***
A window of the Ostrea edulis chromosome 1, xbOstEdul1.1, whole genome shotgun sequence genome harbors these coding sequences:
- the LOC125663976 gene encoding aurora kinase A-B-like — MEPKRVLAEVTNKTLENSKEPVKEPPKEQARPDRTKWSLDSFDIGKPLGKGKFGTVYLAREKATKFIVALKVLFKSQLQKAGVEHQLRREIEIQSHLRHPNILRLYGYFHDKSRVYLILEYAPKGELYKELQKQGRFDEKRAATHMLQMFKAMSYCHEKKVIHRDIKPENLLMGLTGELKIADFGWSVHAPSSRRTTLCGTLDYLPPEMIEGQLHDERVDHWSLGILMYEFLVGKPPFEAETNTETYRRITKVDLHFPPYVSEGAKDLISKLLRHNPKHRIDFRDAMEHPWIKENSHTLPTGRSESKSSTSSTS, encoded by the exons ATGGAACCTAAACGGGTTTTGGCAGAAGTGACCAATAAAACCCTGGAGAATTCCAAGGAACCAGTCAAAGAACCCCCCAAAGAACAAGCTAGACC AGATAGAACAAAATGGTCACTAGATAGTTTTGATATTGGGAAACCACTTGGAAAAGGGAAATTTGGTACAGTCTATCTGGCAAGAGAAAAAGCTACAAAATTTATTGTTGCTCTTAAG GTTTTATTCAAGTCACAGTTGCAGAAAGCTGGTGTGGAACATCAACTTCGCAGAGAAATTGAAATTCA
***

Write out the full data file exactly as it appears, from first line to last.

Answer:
A window of the Ostrea edulis chromosome 1, xbOstEdul1.1, whole genome shotgun sequence genome harbors these coding sequences:
- the LOC125663976 gene encoding aurora kinase A-B-like — MEPKRVLAEVTNKTLENSKEPVKEPPKEQARPDRTKWSLDSFDIGKPLGKGKFGTVYLAREKATKFIVALKVLFKSQLQKAGVEHQLRREIEIQSHLRHPNILRLYGYFHDKSRVYLILEYAPKGELYKELQKQGRFDEKRAATHMLQMFKAMSYCHEKKVIHRDIKPENLLMGLTGELKIADFGWSVHAPSSRRTTLCGTLDYLPPEMIEGQLHDERVDHWSLGILMYEFLVGKPPFEAETNTETYRRITKVDLHFPPYVSEGAKDLISKLLRHNPKHRIDFRDAMEHPWIKENSHTLPTGRSESKSSTSSTS, encoded by the exons ATGGAACCTAAACGGGTTTTGGCAGAAGTGACCAATAAAACCCTGGAGAATTCCAAGGAACCAGTCAAAGAACCCCCCAAAGAACAAGCTAGACC AGATAGAACAAAATGGTCACTAGATAGTTTTGATATTGGGAAACCACTTGGAAAAGGGAAATTTGGTACAGTCTATCTGGCAAGAGAAAAAGCTACAAAATTTATTGTTGCTCTTAAG GTTTTATTCAAGTCACAGTTGCAGAAAGCTGGTGTGGAACATCAACTTCGCAGAGAAATTGAAATTCA